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Define a sequence $\langle a(n)\rangle$ recursively by $a(1)=\sqrt{2}$ and $a(n+1)=\sqrt{2+a(n)}$ $(n>0)$. a)by induction or otherwise show that the sequence is increasing and bounded above 3. Apply the monotonic sequence theorem to show that the limit as $n$ approaches infinity exists. b)What is the value of the limit as n approaches infinity of the sequence?

I know that to show that a sequence is bounded above I have to show that there exists a real number $M$ (in this case 3) such that $a(n)\leq M$ for all $n\geq1$. The theorem states that if it is bounded above and non-decreasing then it is convergent, since it is increasing then by the theorem it will converge. Does this mean it will converge to 3? But I am thinking it could converge to a number less than three possibly, but could not converge to anything greater than 3.

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    $\begingroup$ Your thinking is right. The limit must be $\le 3$, but need not be $3$. And in fact the limit is $\lt 3$. $\endgroup$ – André Nicolas May 17 '15 at 6:32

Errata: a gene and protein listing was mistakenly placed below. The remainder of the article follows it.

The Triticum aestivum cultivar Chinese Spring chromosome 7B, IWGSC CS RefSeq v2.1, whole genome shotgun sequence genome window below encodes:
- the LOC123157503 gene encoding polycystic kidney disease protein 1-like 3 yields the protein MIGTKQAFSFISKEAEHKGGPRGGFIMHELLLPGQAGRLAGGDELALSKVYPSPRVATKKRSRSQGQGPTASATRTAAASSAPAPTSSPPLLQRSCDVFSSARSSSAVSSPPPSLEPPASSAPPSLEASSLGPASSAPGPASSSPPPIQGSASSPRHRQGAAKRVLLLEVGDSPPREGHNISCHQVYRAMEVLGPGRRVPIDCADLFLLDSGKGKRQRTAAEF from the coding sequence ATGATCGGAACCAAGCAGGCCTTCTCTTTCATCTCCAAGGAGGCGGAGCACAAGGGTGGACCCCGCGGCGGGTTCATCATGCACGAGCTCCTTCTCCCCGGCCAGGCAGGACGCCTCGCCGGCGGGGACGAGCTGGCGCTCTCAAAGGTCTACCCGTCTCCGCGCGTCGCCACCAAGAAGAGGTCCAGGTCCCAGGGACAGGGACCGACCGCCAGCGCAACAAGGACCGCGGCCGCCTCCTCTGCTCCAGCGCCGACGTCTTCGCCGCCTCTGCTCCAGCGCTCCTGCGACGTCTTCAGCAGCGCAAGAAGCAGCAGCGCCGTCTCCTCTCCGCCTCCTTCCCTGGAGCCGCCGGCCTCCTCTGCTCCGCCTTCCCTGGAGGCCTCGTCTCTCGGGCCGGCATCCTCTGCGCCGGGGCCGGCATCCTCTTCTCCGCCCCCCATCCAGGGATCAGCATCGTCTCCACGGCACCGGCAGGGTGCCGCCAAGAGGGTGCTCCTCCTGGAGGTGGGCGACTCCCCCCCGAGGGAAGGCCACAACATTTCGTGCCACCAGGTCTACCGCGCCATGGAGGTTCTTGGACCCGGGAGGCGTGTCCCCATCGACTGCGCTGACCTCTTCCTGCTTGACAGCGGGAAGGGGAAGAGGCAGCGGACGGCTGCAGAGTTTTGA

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Once you have proved that the sequence is convergent, then, making $n \to \infty$ in the recurrence relation defining $a_n$, the limit $\ell$ satisfies $$ \ell =\sqrt{2+\ell}, \quad \ell>0. $$ equivalently $$ \ell^2 =2+\ell, \quad \ell>0. $$ which may be solved to obtain $\ell$.

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suppose lim$a_n$=x, Then lim$a_n$+$_1$=x also

now $x=√(2+x)$ squaring it you will get $x^2$=$x+2$

solving this quadratic equation we get $x$=-1,2

$x$=-1 is absurd as sequence is increasing and starts from $√2$

we have only choice $x=2$, which is the limit of the sequence

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